Being Kind Is More Important Than Being Right
How often do you correct what other people say when it's not actually necessary? My sister, Ria recently wrote a blog about this called The Things We Say. There are a lot of people who correct little things others say all the time. I'm not talking about conversations involving important things like religion or ethics. I'm talking about correcting little things like facts or vocabulary. Some people do it constantly and don't even realize what they're doing. Is it really necessary to correct someone when they accidentally call a sunflower a daisy?
It's far more kind to just let it go. More importantly, the fact that you've decided to interrupt the other person to let them know they are wrong shows you don't actually understand the point of human interaction. Are you having a conversation with this person because you enjoy being friends or because you are looking for opportunities to share the immense amount of knowledge stored in your brain with the world? I think there are too many people who find being right more important than being kind. For those of you who like to correct what others say all the time, this may be an entirely foreign concept to you, so I'll explain why correcting what other people say is rude.
When you talk with a friend or acquaintance, you both start out on an equal plain, exchanging opinions and commenting on each other's stories. However, if you decide to correct the other person when they accidentally call a Tiberon a Porsche you've decided to take a more condescending approach to the conversation. An equal exchange is no longer possible because you've now made the other person either feel annoyed or intimidated. No one actually likes being told they're wrong, especially if it's something they already know, something basic that they temporarily forgot. Constantly correcting someone is a way of telling them you are now the teacher, and they are the student. If you have a very dominant personality this may seem like no big deal, but you should be aware that not many people enjoy being talked to like that.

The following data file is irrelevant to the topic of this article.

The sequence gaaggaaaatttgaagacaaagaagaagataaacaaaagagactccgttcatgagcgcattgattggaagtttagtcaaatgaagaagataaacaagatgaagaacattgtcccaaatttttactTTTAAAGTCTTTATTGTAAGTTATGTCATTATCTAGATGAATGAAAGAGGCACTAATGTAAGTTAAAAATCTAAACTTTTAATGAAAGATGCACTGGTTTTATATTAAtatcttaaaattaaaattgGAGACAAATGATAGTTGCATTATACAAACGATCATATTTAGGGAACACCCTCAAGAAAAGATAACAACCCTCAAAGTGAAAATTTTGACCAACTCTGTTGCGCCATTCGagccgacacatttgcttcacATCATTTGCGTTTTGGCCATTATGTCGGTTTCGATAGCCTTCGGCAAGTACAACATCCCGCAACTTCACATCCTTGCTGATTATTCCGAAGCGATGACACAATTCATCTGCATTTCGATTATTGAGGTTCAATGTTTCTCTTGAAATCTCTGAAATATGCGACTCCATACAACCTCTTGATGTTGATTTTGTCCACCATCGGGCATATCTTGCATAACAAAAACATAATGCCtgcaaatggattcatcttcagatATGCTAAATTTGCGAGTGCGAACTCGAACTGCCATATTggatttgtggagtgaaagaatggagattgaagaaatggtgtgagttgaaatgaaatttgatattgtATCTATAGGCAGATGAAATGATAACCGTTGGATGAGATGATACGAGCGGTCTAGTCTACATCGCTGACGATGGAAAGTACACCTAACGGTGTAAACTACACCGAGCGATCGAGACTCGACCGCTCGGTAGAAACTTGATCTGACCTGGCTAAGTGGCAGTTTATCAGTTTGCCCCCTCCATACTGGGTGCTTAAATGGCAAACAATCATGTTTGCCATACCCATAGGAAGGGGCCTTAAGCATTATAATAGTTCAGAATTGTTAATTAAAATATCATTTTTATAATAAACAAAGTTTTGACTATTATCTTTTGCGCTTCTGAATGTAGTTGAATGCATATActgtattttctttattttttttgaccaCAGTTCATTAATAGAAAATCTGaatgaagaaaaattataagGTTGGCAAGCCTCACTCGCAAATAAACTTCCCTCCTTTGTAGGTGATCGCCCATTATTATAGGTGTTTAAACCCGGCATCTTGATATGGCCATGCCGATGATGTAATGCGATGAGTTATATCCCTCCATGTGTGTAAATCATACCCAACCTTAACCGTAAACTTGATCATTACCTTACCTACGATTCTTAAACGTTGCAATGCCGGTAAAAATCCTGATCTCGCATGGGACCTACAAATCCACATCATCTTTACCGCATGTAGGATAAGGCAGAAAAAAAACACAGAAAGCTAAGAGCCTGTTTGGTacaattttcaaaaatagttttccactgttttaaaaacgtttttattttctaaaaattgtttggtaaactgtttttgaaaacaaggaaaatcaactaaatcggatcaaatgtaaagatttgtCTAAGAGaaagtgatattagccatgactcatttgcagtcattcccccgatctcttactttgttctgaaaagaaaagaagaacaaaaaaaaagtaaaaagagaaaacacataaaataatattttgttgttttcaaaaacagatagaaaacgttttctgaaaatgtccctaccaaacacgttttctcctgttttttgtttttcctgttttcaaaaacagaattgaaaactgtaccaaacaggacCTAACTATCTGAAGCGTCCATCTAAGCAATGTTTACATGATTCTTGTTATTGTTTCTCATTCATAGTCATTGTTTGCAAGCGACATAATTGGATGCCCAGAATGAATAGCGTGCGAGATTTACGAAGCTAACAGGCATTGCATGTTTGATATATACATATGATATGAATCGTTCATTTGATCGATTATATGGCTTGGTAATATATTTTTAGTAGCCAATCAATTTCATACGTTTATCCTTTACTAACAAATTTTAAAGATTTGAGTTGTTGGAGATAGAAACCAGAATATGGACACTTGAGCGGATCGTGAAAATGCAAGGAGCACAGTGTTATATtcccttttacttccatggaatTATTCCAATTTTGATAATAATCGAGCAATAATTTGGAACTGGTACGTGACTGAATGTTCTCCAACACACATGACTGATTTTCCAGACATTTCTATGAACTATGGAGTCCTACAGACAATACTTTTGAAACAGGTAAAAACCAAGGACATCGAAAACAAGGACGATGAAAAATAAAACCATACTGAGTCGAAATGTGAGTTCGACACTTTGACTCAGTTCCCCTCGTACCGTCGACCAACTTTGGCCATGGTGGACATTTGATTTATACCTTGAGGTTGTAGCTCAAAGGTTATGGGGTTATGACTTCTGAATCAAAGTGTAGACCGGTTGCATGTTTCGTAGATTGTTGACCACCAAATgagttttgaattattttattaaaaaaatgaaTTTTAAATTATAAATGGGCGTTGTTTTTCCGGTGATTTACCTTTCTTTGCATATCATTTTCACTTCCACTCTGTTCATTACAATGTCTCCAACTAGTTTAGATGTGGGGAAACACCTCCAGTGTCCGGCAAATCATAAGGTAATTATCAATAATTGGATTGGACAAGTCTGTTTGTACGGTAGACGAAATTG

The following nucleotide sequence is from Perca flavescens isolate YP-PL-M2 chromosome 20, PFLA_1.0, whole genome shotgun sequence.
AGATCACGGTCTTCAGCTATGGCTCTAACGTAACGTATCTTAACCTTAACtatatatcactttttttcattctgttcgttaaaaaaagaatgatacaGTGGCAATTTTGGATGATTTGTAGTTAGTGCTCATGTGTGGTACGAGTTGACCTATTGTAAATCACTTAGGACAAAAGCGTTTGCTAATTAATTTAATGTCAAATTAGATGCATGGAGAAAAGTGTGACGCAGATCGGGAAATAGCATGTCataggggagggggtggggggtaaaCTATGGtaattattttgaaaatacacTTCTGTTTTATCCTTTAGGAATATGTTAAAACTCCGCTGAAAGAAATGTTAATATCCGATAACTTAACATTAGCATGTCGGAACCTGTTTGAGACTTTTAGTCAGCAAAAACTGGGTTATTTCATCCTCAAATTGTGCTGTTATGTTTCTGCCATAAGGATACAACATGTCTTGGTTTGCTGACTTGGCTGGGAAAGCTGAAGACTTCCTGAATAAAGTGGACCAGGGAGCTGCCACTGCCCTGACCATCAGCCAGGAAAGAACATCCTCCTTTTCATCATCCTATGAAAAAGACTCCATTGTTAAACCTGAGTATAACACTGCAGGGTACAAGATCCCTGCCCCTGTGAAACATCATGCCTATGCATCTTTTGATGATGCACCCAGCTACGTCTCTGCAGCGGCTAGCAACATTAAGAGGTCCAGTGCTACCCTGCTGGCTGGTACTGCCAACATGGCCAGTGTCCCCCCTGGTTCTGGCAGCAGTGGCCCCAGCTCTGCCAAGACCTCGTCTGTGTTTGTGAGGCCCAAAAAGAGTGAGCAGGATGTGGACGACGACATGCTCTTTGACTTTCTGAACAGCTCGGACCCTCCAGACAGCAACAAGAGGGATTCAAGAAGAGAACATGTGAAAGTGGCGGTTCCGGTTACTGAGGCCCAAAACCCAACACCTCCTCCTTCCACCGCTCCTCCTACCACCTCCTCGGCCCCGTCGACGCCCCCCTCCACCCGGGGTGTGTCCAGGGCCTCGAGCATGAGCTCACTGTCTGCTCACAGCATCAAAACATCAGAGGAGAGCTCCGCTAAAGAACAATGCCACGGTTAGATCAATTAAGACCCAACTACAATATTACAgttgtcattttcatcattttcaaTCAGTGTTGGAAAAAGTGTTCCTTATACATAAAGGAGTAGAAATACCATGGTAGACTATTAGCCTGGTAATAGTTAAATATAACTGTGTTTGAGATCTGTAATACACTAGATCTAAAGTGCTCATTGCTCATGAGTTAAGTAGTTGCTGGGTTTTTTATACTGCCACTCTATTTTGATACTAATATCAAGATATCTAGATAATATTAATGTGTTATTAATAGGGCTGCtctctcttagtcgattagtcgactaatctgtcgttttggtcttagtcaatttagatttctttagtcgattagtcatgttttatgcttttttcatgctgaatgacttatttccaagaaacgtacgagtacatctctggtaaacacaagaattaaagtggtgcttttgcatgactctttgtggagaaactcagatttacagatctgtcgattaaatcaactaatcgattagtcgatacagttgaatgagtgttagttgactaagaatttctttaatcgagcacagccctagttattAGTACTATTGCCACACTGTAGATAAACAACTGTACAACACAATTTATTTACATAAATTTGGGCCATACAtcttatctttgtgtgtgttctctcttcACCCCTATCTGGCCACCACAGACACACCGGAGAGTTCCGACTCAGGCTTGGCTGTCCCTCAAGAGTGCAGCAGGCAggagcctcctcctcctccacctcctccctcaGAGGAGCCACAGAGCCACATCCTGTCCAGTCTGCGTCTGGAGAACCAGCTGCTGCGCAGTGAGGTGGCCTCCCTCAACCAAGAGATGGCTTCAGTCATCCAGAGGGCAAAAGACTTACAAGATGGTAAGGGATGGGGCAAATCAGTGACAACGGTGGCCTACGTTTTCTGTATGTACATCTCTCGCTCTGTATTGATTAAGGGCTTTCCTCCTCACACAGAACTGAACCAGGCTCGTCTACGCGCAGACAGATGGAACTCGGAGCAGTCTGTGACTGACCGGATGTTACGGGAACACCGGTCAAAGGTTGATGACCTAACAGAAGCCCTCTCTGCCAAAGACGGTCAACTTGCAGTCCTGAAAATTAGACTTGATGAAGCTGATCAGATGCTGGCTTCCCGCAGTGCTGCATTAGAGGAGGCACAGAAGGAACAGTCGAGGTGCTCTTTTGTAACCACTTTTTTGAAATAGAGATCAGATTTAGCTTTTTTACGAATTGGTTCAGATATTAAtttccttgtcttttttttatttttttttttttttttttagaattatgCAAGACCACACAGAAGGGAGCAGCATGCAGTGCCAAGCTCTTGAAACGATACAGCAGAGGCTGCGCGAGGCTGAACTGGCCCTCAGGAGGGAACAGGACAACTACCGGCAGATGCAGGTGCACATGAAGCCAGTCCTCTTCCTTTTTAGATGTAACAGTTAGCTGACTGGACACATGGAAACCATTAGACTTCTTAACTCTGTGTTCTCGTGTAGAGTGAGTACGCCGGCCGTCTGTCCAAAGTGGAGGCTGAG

I can think of many examples of people who like to correct what others say, but the one example that sticks out in my mind is a girl my older brother, Chas took on a few dates many years ago. I remember he brought her over to watch a movie with the family one night. As we watched the movie Chas would make comments now and then and I remember she kept correcting little things he would say; stupid things that didn't matter at all. I started to get really annoyed. All she did was try to prove how wrong he was almost everytime he opened his mouth. She did it in a playful way, mostly making jokes about what he said, but I was getting mad just listening to her. I didn't think this girl was good enough for my brother who talked to her with complete respect. I was very glad when he stopped seeing her a few weeks later. I knew it couldn't work out between them because who in their right mind wants to have a relationship with someone who spends all their time correcting and making fun of what you say?
Not everyone does it constantly, but all of us are tempted to correct silly things that don't matter now and then. The next time you are tempted to point out that the napkins on the table are pink, not red, take a moment to weigh the importance of making that correction out loud. Most of the time, it really doesn't matter. On the other hand, being kind and respectful to your friends and acquaintances is very important. Just because you know someone's wrong, it doesn't mean it's your place to let them know. Besides, talking on an equal plain is far more enjoyable then pointing out all the mistakes you see other people make.
Article written by Shelly Allen.
Photo by Shelly Allen Photography
TAGS: right, kind, kindness, wrong, rude, conversation, human, interaction, friend, acquaintance, talk, discussion, correct, mistakes, respect, disrespect, dominant, personality, sensitive, insensitive, unkind, dating, relationships, facts, vocabulary, correcting, little, simple, forget, accident
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